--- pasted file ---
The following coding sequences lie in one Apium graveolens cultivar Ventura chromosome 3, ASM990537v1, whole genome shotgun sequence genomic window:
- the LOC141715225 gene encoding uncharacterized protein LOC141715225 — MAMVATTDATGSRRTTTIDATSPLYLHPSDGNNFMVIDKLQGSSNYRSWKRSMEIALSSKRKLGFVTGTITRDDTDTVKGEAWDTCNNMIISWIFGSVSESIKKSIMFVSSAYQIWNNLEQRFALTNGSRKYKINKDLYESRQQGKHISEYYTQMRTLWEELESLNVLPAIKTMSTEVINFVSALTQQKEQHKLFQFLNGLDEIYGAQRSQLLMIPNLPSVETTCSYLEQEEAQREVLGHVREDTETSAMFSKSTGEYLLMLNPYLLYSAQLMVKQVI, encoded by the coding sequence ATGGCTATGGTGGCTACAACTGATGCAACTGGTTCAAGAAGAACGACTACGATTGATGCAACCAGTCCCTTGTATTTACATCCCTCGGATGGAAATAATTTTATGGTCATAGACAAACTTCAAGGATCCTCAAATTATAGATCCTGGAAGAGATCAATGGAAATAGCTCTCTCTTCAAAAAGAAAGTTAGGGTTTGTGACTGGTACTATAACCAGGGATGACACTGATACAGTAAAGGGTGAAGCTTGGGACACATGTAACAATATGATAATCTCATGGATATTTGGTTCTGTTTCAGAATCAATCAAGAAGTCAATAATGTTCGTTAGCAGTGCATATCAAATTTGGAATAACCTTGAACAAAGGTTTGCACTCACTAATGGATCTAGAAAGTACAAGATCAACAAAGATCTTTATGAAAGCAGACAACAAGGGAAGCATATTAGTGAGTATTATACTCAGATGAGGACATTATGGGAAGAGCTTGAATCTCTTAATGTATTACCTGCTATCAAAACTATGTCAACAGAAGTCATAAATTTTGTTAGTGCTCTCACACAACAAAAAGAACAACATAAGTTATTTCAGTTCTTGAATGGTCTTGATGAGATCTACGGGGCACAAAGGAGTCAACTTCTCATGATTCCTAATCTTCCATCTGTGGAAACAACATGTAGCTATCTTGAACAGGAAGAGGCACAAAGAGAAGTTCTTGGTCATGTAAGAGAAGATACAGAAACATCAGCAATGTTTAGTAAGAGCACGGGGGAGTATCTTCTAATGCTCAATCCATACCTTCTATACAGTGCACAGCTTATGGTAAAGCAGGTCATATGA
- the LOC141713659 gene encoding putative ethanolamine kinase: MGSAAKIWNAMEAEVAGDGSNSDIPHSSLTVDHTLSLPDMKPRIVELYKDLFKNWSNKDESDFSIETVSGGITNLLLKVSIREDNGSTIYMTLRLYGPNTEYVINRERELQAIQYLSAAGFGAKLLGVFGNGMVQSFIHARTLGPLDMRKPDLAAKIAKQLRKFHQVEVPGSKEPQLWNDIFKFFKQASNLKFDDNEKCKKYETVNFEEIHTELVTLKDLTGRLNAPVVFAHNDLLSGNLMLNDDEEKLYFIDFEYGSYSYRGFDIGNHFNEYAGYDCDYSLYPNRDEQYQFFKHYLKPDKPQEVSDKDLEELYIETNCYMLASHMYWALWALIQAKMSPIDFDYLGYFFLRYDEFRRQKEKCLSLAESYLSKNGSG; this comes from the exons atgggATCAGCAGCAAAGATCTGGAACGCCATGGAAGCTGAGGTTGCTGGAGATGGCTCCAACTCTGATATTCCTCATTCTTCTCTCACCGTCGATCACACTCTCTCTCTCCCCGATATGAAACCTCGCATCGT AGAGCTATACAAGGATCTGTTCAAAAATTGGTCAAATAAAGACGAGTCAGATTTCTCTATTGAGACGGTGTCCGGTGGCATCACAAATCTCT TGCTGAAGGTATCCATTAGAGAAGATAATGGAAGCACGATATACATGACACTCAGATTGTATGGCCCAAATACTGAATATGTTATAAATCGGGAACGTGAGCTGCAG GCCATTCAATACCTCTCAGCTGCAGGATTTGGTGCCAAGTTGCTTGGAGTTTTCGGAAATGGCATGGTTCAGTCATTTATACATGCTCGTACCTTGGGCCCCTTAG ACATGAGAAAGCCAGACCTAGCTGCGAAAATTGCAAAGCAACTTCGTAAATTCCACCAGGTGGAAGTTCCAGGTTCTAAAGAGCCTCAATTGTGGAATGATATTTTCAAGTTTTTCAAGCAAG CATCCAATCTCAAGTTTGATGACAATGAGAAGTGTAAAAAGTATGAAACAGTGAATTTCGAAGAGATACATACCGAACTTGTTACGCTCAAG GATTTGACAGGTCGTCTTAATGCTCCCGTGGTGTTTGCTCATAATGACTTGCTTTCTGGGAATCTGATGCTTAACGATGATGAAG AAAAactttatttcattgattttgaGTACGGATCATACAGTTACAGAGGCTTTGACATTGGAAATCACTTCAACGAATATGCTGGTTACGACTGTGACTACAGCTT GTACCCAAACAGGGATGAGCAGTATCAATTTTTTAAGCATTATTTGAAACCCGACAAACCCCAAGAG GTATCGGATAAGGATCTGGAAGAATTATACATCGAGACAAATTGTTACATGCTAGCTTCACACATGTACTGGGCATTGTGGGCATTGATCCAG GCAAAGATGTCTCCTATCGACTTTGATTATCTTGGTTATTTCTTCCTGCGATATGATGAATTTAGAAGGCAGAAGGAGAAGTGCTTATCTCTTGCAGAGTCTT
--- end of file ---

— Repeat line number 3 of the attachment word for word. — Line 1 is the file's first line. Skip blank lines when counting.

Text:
- the LOC141713659 gene encoding putative ethanolamine kinase: MGSAAKIWNAMEAEVAGDGSNSDIPHSSLTVDHTLSLPDMKPRIVELYKDLFKNWSNKDESDFSIETVSGGITNLLLKVSIREDNGSTIYMTLRLYGPNTEYVINRERELQAIQYLSAAGFGAKLLGVFGNGMVQSFIHARTLGPLDMRKPDLAAKIAKQLRKFHQVEVPGSKEPQLWNDIFKFFKQASNLKFDDNEKCKKYETVNFEEIHTELVTLKDLTGRLNAPVVFAHNDLLSGNLMLNDDEEKLYFIDFEYGSYSYRGFDIGNHFNEYAGYDCDYSLYPNRDEQYQFFKHYLKPDKPQEVSDKDLEELYIETNCYMLASHMYWALWALIQAKMSPIDFDYLGYFFLRYDEFRRQKEKCLSLAESYLSKNGSG; this comes from the exons atgggATCAGCAGCAAAGATCTGGAACGCCATGGAAGCTGAGGTTGCTGGAGATGGCTCCAACTCTGATATTCCTCATTCTTCTCTCACCGTCGATCACACTCTCTCTCTCCCCGATATGAAACCTCGCATCGT AGAGCTATACAAGGATCTGTTCAAAAATTGGTCAAATAAAGACGAGTCAGATTTCTCTATTGAGACGGTGTCCGGTGGCATCACAAATCTCT TGCTGAAGGTATCCATTAGAGAAGATAATGGAAGCACGATATACATGACACTCAGATTGTATGGCCCAAATACTGAATATGTTATAAATCGGGAACGTGAGCTGCAG GCCATTCAATACCTCTCAGCTGCAGGATTTGGTGCCAAGTTGCTTGGAGTTTTCGGAAATGGCATGGTTCAGTCATTTATACATGCTCGTACCTTGGGCCCCTTAG ACATGAGAAAGCCAGACCTAGCTGCGAAAATTGCAAAGCAACTTCGTAAATTCCACCAGGTGGAAGTTCCAGGTTCTAAAGAGCCTCAATTGTGGAATGATATTTTCAAGTTTTTCAAGCAAG CATCCAATCTCAAGTTTGATGACAATGAGAAGTGTAAAAAGTATGAAACAGTGAATTTCGAAGAGATACATACCGAACTTGTTACGCTCAAG GATTTGACAGGTCGTCTTAATGCTCCCGTGGTGTTTGCTCATAATGACTTGCTTTCTGGGAATCTGATGCTTAACGATGATGAAG AAAAactttatttcattgattttgaGTACGGATCATACAGTTACAGAGGCTTTGACATTGGAAATCACTTCAACGAATATGCTGGTTACGACTGTGACTACAGCTT GTACCCAAACAGGGATGAGCAGTATCAATTTTTTAAGCATTATTTGAAACCCGACAAACCCCAAGAG GTATCGGATAAGGATCTGGAAGAATTATACATCGAGACAAATTGTTACATGCTAGCTTCACACATGTACTGGGCATTGTGGGCATTGATCCAG GCAAAGATGTCTCCTATCGACTTTGATTATCTTGGTTATTTCTTCCTGCGATATGATGAATTTAGAAGGCAGAAGGAGAAGTGCTTATCTCTTGCAGAGTCTT